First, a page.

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The atheist and the theology student

Posted by Meredith Goldstein  November 26, 2009 09:10 AM

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Happy Thanksgiving.

As promised, here’s a letter to carry you through Friday. Feel free to comment through Monday.

Also as promised, we have an update from the letter writer who hooked up with a bartender. Was he in a ditch? Find out here.

Q: Dear Meredith,

This is a type of question I have certainly seen before ("when do I tell him the truth"), but not quite in this setting.

I have just started seeing a new boy. He is wonderful, chivalrous, sweet, and we share tons of interests. I met him because I am on the staff at a theological school and he is a graduate student there. (No, this is not a letter about "is it OK to date in the workplace." If we didn't want to ever see each other at school we wouldn't have to. I don't work in a department that deals with students.)

However, it is a Christian theological school, and not only am I Jewish, but I am also an atheist.* Everyone I work with and know at the school knows that I am Jewish, but I haven't told anyone that I'm an atheist. The school is big on interfaith cooperation, but they never mention people with no faith entering into the equation. This is awkward for me because I am a very honest person who hates lying or hiding the truth, but I really don't feel comfortable letting people know about my lack of faith.

Anyway, if this were strictly a professional situation, I would continue to hide my "true beliefs" just to make things easier. However, I really don't feel comfortable lying to someone who I am close with. This new boy is a student of Christian theology, and God is essentially what he lives his life for, right? By telling him that I don't believe in God, I feel that I am basically saying that I don't support what he has chosen to do with his life.

My questions are: at what point do I tell him the truth, how do I handle his anger at having been lied to, how do I ask him to not tell the people I work with, and has anyone else been in a relationship where there is a conflict of religion? How has that worked out? Keep in mind that he is NOT a hardcore Christian (he has premarital sex and is kind of a rock star), but he is certainly devoted to his faith.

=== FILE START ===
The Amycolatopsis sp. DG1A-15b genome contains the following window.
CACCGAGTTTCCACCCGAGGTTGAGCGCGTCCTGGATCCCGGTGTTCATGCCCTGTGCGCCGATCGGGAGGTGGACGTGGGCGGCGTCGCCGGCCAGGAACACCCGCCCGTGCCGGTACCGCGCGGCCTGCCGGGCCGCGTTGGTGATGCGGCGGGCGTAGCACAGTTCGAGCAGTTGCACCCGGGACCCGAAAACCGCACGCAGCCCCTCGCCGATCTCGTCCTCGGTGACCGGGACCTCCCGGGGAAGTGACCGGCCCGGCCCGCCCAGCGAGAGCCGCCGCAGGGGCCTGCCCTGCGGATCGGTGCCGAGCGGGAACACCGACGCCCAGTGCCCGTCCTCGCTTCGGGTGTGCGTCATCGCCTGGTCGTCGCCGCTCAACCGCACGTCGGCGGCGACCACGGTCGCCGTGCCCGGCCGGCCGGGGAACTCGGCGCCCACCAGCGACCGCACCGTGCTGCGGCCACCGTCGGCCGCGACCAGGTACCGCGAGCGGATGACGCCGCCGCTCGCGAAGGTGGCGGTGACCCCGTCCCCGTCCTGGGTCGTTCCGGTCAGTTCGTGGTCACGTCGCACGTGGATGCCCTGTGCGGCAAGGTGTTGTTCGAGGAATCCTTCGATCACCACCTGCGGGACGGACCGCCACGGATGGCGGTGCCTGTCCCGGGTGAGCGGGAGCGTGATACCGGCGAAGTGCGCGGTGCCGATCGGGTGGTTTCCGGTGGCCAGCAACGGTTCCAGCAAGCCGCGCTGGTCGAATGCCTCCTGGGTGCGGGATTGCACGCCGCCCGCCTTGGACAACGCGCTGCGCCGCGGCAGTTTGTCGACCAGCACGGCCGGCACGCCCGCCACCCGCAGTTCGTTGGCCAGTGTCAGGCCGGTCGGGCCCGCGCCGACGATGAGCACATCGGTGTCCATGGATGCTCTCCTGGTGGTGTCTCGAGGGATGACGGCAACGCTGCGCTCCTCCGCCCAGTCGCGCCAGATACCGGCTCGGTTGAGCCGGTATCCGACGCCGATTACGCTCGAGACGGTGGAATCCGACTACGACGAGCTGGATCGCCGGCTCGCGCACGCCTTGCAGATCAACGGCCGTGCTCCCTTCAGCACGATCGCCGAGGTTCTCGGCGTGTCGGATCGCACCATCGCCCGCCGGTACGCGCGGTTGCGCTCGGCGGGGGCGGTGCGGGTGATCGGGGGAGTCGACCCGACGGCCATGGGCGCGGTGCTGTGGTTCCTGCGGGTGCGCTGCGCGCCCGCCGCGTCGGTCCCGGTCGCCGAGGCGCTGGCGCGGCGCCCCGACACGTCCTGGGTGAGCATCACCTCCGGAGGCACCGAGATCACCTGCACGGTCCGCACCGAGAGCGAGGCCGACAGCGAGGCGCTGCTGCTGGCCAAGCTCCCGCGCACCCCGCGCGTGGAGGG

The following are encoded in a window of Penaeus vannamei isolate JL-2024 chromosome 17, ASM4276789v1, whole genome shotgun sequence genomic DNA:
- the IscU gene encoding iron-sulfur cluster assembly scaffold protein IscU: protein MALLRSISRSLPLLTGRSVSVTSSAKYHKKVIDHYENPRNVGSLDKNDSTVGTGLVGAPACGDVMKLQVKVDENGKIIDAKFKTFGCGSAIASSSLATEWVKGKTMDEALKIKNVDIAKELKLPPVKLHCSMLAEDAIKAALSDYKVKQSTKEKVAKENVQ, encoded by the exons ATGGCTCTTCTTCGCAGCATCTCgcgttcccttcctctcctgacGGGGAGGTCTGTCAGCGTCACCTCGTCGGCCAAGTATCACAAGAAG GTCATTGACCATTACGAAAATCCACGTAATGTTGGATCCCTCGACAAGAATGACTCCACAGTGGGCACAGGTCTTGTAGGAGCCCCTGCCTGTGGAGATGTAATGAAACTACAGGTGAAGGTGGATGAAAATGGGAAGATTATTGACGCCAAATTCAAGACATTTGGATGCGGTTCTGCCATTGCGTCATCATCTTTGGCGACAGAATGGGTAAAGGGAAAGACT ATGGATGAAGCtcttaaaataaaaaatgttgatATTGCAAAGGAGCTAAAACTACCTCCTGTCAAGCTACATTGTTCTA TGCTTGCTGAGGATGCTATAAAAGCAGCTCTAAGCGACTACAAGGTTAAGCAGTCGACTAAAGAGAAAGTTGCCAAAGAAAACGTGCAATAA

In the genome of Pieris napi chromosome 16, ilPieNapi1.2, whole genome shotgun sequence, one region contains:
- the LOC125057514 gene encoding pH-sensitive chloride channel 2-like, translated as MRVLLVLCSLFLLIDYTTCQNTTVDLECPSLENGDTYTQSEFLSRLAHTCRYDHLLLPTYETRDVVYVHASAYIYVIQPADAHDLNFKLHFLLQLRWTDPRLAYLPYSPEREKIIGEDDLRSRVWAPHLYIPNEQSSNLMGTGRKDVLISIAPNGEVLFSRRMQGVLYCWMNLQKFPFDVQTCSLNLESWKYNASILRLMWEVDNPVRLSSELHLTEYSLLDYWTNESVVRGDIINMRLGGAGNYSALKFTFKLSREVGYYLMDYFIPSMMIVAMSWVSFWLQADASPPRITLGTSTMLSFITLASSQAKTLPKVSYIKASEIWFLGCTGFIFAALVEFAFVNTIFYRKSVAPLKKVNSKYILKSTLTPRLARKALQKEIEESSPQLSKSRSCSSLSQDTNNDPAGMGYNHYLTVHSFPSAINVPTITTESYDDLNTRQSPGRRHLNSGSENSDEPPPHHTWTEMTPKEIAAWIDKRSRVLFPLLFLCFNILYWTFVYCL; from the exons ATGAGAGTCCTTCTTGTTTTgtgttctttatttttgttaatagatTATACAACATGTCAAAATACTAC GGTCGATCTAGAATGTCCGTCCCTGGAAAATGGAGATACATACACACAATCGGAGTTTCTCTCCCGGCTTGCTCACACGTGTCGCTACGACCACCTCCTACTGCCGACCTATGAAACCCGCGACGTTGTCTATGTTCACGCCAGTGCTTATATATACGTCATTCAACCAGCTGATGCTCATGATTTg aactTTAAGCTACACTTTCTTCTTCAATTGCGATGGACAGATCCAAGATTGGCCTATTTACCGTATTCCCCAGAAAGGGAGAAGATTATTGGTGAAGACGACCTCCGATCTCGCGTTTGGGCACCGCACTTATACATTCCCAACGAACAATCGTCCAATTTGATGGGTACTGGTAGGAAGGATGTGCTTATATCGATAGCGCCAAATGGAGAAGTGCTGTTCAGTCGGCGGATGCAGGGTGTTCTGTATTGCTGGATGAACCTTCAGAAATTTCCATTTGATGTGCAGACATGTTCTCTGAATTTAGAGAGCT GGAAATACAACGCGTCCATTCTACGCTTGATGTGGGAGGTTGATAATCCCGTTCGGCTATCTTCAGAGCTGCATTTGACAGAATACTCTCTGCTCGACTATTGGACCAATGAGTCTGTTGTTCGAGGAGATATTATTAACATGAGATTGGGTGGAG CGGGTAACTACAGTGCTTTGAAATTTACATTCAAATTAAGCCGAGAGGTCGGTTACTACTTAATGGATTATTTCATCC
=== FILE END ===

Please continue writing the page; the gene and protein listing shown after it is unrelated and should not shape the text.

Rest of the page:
*Note: It is very easy to be a Jewish atheist. I am culturally Jewish and follow most of the traditions and customs, but I don't follow it as a religion or belief system; rather, it is my culture.

– Thou Shalt Have No Other Gods Before Me

A: TSNHNOGBM, he doesn't know about your lack of faith, but you don't know everything about his religious beliefs either. He’s a Christian theology student who's dating someone who's Jewish. And he's interested in premarital sex and he's a rock star. So ... let's not jump to conclusions.

It sounds like you're ready to have a talk. Explain to him how you feel -- but also explain your brand of atheism and what it means to you. You're obviously quite spiritual. He’s a student of theology, which means he’s open to analysis.

This shouldn't be a big, shameful confession. It should be a discussion. You're learning about him, too.

This guy may tell you that the gap between your beliefs is too wide. Maybe not. Only one way to find out. It seems like you're ready for some more honesty, which means it's time.

And maybe get it out there before Christmas, for obvious reasons.

Readers? When should she reveal her lack of faith? Is it important? Talk turkey.

– Meredith

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ABOUT LOVE LETTERS: Welcome to Love Letters, the place for love advice (giving and getting). Globe relationship columnist Meredith Goldstein and Boston.com readers are ready to take your letters and tell you what's what. Have a question? Click here to submit or email us at loveletters@boston.com.
Blogger Meredith Goldstein

Meredith Goldstein is a Boston Globe columnist who follows relationship trends and entertainment. She offers daily advice on Love Letters — and welcomes your comments. Meredith is also the author of "The Singles," a novel about complicated relationships. Follow Meredith at www.meredithgoldstein.netand on Twitter. Love Letters can be found in the print edition of The Boston Globe every Saturday in the G section.

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